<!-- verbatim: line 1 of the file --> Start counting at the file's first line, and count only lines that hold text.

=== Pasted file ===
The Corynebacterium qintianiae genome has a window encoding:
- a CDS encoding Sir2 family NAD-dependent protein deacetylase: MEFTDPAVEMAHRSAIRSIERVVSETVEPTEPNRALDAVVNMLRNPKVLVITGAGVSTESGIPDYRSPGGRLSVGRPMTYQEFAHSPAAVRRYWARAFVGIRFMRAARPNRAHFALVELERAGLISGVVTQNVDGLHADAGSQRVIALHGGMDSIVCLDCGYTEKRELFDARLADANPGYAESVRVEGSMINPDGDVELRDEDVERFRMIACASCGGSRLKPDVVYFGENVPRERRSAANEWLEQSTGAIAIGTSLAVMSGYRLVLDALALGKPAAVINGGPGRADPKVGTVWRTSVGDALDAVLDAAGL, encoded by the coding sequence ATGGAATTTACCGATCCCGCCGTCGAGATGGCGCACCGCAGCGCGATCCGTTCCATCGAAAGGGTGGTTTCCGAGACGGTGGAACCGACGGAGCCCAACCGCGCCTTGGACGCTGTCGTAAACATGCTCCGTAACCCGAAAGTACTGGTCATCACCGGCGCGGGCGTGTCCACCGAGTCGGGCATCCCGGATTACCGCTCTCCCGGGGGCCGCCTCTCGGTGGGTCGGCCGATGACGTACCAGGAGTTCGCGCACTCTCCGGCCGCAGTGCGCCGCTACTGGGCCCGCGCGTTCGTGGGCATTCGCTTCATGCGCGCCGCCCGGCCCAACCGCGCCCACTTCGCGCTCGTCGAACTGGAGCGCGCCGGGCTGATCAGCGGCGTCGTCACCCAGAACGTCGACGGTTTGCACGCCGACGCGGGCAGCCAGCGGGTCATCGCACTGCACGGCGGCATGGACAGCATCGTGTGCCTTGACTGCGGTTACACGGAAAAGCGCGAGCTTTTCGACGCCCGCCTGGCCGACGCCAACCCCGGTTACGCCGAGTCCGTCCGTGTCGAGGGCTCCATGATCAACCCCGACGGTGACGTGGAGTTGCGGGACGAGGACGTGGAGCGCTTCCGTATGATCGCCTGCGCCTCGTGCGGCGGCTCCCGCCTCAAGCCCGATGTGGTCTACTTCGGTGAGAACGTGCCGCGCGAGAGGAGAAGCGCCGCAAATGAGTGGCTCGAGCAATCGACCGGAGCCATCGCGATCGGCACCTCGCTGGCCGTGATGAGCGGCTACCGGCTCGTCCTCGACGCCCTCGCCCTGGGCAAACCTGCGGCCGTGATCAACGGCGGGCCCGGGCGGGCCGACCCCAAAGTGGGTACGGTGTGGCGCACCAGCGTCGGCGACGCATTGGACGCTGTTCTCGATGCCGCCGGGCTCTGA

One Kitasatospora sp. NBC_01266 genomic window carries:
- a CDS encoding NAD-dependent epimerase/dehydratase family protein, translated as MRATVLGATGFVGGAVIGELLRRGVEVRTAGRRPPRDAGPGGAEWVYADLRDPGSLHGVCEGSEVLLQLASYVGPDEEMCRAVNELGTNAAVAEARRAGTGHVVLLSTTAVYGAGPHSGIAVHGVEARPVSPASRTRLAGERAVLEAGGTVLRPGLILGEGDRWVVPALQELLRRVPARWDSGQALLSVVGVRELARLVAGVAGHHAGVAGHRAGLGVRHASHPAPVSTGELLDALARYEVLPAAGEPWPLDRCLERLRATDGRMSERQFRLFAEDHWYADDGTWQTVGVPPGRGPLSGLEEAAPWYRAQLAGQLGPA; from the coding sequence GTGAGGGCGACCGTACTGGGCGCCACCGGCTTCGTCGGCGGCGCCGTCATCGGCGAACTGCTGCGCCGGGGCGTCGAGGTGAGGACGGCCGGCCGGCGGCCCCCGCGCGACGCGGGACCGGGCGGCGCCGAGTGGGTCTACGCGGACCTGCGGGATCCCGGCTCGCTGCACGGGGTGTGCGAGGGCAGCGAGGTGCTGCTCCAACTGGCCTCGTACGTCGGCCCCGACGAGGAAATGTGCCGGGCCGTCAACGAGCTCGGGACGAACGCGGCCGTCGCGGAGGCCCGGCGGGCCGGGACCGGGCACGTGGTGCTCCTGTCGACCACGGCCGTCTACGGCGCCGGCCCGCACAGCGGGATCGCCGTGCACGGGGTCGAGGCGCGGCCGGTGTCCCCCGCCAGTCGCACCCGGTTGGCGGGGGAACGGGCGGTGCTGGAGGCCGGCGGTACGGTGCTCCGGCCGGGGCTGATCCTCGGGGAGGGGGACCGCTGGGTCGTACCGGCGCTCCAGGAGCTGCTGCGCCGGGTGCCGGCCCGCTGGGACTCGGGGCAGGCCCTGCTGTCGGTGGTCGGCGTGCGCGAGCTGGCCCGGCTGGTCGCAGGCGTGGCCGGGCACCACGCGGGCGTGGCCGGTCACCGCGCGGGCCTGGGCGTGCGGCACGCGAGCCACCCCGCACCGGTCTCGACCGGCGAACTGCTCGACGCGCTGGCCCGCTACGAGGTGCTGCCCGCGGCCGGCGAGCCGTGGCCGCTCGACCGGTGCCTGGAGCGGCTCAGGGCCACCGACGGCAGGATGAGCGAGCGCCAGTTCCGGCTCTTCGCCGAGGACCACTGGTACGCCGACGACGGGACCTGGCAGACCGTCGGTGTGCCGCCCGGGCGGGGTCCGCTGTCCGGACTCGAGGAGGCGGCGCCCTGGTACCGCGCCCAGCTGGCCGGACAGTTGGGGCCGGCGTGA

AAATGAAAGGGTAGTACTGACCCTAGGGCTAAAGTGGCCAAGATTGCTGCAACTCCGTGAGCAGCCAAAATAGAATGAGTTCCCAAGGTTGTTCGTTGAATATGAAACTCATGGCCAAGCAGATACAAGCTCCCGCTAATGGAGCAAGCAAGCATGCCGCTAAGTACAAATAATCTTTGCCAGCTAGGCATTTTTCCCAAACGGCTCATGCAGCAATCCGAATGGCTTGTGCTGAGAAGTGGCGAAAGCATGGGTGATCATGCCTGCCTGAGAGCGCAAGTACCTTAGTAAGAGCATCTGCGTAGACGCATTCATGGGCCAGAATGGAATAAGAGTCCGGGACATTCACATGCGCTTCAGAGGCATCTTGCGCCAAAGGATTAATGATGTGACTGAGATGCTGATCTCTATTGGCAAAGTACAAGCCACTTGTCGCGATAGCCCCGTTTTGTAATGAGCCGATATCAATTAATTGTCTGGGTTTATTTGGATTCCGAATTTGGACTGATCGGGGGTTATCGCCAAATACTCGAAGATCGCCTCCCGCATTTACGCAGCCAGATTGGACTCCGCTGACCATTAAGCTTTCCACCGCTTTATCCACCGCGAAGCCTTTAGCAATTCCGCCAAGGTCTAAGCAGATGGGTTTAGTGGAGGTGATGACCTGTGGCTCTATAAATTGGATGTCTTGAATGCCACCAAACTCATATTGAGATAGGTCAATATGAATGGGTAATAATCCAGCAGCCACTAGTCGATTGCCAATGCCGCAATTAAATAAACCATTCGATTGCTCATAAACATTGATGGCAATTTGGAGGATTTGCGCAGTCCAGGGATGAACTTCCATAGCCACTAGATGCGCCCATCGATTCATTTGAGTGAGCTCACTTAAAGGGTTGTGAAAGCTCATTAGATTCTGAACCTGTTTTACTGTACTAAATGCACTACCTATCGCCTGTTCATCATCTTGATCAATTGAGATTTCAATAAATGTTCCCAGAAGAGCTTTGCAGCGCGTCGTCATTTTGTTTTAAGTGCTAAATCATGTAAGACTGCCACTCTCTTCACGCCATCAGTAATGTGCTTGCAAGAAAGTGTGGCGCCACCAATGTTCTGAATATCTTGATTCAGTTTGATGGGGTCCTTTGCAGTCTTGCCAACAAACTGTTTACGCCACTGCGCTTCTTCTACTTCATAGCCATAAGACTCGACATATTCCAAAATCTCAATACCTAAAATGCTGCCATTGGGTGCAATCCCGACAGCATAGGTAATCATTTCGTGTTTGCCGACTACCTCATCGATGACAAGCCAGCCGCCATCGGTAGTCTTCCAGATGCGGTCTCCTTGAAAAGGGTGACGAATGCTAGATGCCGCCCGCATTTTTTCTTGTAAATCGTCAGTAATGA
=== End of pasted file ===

The Corynebacterium qintianiae genome has a window encoding: